What everyone here at Muppet Labs has been waiting for...
The Savvy/Vanco 16" Brake Upgrade Kicks Off...
You've got a Spicy Chicken Sammich and an ice-cold Dr. Pepper...what's the best thing in the world to use for a table?
Any part of Sasha Grey's body.
A pile of boxes from Savvy Offroad.
Suitcases full of money.
The corpses of your fallen enemies.
Correct Answer: A.
However, Sasha doesn't have as much time to hang out with me after having left the adult film business, so I had to go with the second
-best answer, which was B.
implies that you are a man (or woman...no judgment) with taste and decency. If you chose C
you're too greedy and should be ashamed of yourself. If you chose D
, you should be even more
ashamed of yourself: the corpses of your fallen enemies are always to be brutally dismembered and mailed to your non
-fallen enemies to demoralize them and strike fear into their pathetic, quivering hearts. Anyway, here's answer B
Mmmm...boxes from Savvy and a sammich on top...not quite as good as Answer A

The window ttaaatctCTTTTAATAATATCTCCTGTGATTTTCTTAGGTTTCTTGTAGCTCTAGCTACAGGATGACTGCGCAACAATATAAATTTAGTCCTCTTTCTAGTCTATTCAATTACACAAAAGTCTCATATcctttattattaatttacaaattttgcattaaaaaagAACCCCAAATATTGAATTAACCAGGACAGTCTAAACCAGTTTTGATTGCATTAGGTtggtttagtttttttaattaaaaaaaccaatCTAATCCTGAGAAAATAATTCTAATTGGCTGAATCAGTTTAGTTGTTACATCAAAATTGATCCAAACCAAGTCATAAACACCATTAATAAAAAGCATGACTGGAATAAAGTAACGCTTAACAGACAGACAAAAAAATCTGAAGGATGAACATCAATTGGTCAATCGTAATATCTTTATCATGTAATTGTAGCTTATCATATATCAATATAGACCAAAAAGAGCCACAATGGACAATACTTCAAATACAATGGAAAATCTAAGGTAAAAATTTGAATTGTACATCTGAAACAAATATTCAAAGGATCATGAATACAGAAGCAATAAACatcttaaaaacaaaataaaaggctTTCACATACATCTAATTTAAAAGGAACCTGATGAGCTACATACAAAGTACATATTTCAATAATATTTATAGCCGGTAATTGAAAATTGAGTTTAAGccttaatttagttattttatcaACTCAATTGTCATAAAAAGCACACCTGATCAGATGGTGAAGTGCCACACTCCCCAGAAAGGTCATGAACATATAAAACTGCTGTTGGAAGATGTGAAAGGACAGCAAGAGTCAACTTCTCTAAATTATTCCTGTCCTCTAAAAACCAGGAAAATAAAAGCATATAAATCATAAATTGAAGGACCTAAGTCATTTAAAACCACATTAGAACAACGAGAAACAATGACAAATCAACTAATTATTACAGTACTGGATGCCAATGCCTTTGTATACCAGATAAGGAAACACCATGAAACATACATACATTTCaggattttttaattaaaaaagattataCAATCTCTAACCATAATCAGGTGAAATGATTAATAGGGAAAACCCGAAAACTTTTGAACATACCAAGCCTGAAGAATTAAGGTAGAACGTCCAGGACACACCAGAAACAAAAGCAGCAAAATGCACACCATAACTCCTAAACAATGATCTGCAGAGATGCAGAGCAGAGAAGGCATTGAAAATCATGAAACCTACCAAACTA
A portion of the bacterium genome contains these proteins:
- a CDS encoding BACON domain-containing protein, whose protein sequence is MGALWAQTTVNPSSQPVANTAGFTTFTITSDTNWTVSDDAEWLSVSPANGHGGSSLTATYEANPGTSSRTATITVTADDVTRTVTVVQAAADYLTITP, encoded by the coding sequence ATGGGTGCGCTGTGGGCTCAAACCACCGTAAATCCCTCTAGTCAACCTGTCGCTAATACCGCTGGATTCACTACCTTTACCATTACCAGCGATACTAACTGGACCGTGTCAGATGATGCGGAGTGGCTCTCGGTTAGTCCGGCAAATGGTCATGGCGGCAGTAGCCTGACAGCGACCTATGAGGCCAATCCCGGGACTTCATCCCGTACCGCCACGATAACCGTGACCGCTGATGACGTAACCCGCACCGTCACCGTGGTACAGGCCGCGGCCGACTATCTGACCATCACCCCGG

but pretty d*** close. Two notes, here: 1) I apologize for the sorry cell-phone pictures. The digital camera I borrow for Greta's updates seems to have migrated beach-wards. Also, 2) you'll note that I've again put a disposable plastic dropcloth on the floor...which does a lot to help contain the inevitable mess. It makes cleanup as easy as pulling the tape up - you do
have clean-removal tape in your garage, don't you? - and tossing the whole pile in the trash. It's a three-dollar investment that's well worth the effort. I suppose we'll see how well it stands up to brake fluid.
And here is what the Cubical Brown Boxes of Happy contained: more boxes, albeit ones with highly desirable logos on them. It's like one of those Russian nesting dolls, but so much better...